1. Waterfalls
Dolgoch Falls, Gwynedd
Waterfalls are notoriously difficult to photograph, so what is the problem? They are easy to overexpose, even in lowlight because they can be secreted in a dark corner of a hillside, overhung by heavy foliage. Therefore the water is rendered as a bland white lacking detail. When peat is washed down there is a subtlety of colour that requires preserving. Overexposure is caused by Matrix and Auto recording too much of the dark foliage around the falls, therefore control by spot-metering is essential. Now the foliage is underexposed, but easier to correct in post-production than overexposed highlights. When making corrections in Lightroom or Photoshop, saving to RAW offers the photographer greater flexibility than JPEGs and that has been executed here. The river bank has been lightened without affecting the water.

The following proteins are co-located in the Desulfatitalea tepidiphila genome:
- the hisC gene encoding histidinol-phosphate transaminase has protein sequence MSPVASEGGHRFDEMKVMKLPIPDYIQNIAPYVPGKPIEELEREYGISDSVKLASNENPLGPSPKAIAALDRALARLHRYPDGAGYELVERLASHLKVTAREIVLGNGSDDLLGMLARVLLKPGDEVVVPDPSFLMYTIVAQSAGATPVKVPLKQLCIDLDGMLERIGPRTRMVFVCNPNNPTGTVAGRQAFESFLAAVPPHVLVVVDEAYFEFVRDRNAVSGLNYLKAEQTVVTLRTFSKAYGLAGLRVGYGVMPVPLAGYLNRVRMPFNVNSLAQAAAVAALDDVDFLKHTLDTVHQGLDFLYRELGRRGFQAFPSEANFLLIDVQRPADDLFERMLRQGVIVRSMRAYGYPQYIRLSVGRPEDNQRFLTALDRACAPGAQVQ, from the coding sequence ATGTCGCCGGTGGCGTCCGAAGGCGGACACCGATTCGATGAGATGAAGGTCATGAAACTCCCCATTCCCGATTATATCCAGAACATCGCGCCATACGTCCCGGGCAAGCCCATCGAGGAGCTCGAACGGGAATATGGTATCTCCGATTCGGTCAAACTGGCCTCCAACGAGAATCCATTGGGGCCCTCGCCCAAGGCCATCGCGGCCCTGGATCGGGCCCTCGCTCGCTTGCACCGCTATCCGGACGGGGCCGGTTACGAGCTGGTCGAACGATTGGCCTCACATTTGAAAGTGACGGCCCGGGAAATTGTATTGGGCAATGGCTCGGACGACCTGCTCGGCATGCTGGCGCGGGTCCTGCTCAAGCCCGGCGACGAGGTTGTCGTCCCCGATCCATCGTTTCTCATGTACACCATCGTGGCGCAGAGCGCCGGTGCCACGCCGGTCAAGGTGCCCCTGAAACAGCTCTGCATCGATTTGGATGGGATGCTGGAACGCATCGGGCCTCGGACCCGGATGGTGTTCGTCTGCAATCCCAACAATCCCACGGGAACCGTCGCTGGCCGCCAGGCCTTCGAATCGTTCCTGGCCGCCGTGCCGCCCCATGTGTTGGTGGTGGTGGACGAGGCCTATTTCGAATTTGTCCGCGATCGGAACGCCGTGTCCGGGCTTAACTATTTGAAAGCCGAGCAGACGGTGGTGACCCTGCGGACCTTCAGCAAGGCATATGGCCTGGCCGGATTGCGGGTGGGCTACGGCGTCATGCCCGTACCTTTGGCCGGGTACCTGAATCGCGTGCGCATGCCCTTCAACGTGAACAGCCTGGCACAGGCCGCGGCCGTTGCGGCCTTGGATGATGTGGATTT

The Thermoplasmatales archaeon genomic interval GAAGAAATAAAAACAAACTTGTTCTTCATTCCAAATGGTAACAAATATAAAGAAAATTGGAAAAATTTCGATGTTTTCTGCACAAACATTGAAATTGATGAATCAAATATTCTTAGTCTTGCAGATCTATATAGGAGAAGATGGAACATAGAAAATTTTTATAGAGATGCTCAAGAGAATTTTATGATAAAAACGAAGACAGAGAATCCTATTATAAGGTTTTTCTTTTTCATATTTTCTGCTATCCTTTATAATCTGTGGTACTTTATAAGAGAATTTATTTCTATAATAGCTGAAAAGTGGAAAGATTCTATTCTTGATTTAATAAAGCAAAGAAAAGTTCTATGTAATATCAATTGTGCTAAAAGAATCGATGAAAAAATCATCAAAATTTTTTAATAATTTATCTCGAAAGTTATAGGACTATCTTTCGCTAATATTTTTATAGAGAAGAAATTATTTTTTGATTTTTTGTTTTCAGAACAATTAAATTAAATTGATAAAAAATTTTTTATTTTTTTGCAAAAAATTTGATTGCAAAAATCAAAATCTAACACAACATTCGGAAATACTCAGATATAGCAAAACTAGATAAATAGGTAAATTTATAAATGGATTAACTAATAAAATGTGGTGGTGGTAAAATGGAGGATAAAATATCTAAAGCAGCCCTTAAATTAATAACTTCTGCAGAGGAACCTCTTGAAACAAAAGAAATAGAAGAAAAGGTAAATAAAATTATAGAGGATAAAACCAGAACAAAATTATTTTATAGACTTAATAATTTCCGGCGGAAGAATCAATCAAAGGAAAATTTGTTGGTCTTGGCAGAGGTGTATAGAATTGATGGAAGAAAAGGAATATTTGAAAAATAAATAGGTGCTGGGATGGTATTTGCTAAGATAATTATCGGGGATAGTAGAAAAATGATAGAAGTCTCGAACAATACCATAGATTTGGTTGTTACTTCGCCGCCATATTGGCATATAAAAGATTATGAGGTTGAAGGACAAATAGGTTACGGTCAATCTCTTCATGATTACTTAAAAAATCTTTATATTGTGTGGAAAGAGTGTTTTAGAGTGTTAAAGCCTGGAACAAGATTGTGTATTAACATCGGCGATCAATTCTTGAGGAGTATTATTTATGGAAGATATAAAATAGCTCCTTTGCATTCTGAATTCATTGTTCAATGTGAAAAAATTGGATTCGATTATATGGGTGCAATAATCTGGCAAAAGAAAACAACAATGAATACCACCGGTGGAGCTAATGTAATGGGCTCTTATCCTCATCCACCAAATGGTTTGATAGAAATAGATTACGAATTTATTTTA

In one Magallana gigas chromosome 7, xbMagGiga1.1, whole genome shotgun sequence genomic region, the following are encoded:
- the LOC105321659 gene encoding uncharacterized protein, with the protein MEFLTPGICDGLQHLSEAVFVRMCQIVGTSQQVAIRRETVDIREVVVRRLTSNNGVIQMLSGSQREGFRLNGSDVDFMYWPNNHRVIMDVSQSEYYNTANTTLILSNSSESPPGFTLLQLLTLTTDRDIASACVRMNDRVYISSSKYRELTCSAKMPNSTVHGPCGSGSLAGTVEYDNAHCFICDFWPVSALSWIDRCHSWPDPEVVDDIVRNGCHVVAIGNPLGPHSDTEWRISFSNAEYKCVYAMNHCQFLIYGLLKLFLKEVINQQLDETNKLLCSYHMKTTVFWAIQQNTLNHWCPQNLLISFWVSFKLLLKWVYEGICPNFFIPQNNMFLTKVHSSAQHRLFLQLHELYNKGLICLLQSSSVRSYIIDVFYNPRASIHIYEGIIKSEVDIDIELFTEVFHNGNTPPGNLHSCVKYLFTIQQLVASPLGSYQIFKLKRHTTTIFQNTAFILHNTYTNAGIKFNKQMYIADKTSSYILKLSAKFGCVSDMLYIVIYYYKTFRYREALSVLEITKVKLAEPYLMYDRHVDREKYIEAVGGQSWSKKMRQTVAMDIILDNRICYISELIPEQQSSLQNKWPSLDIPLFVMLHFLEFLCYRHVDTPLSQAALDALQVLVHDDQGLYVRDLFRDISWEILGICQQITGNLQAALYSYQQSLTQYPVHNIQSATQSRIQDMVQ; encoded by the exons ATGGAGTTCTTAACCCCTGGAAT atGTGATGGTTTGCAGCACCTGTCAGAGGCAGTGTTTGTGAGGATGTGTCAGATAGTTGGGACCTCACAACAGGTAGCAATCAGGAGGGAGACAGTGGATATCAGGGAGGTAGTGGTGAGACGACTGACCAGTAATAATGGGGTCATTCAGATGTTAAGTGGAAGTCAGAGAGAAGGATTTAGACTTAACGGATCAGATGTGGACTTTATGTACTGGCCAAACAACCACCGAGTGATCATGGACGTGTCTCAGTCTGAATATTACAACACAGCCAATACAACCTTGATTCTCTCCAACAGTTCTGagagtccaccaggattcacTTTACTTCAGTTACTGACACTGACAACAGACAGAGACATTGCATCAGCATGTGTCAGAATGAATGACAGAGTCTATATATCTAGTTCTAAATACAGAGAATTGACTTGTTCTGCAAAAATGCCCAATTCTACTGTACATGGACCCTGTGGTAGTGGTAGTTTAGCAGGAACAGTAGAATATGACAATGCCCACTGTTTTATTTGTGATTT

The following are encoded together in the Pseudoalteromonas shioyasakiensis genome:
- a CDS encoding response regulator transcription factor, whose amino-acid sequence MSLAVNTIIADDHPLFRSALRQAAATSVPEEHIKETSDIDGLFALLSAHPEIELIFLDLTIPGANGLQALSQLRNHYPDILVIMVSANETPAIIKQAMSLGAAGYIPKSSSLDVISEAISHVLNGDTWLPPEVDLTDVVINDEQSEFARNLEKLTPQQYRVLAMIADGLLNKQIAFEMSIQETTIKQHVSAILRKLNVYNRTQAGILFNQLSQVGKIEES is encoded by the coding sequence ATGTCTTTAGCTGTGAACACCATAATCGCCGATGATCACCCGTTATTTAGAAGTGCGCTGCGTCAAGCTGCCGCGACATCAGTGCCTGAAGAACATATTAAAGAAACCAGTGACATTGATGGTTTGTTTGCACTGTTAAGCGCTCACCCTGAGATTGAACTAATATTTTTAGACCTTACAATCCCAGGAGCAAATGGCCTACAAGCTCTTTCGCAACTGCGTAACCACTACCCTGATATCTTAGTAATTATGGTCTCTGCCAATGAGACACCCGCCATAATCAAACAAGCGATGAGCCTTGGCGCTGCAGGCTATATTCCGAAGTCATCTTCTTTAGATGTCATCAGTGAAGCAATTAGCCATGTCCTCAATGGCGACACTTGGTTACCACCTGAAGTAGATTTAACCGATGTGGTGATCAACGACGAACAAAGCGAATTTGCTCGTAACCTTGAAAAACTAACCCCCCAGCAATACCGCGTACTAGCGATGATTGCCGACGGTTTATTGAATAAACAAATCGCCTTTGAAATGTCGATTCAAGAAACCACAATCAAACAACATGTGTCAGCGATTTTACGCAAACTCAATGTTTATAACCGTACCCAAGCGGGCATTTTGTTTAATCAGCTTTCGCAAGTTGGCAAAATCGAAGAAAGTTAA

Incidentally, the shutter-speed is 1/4 second, handheld courtesy of the Olympus OM-D E-M1mkii image stabiliser aided by the additional stabiliser in the 12-100 Pro Lens. The falls are blurred, but the river bank is sharp except where affected by the torrent. Also the deployed focal length of the lens is 57mm (114 in film), therefore increasing the risk of camera shake!
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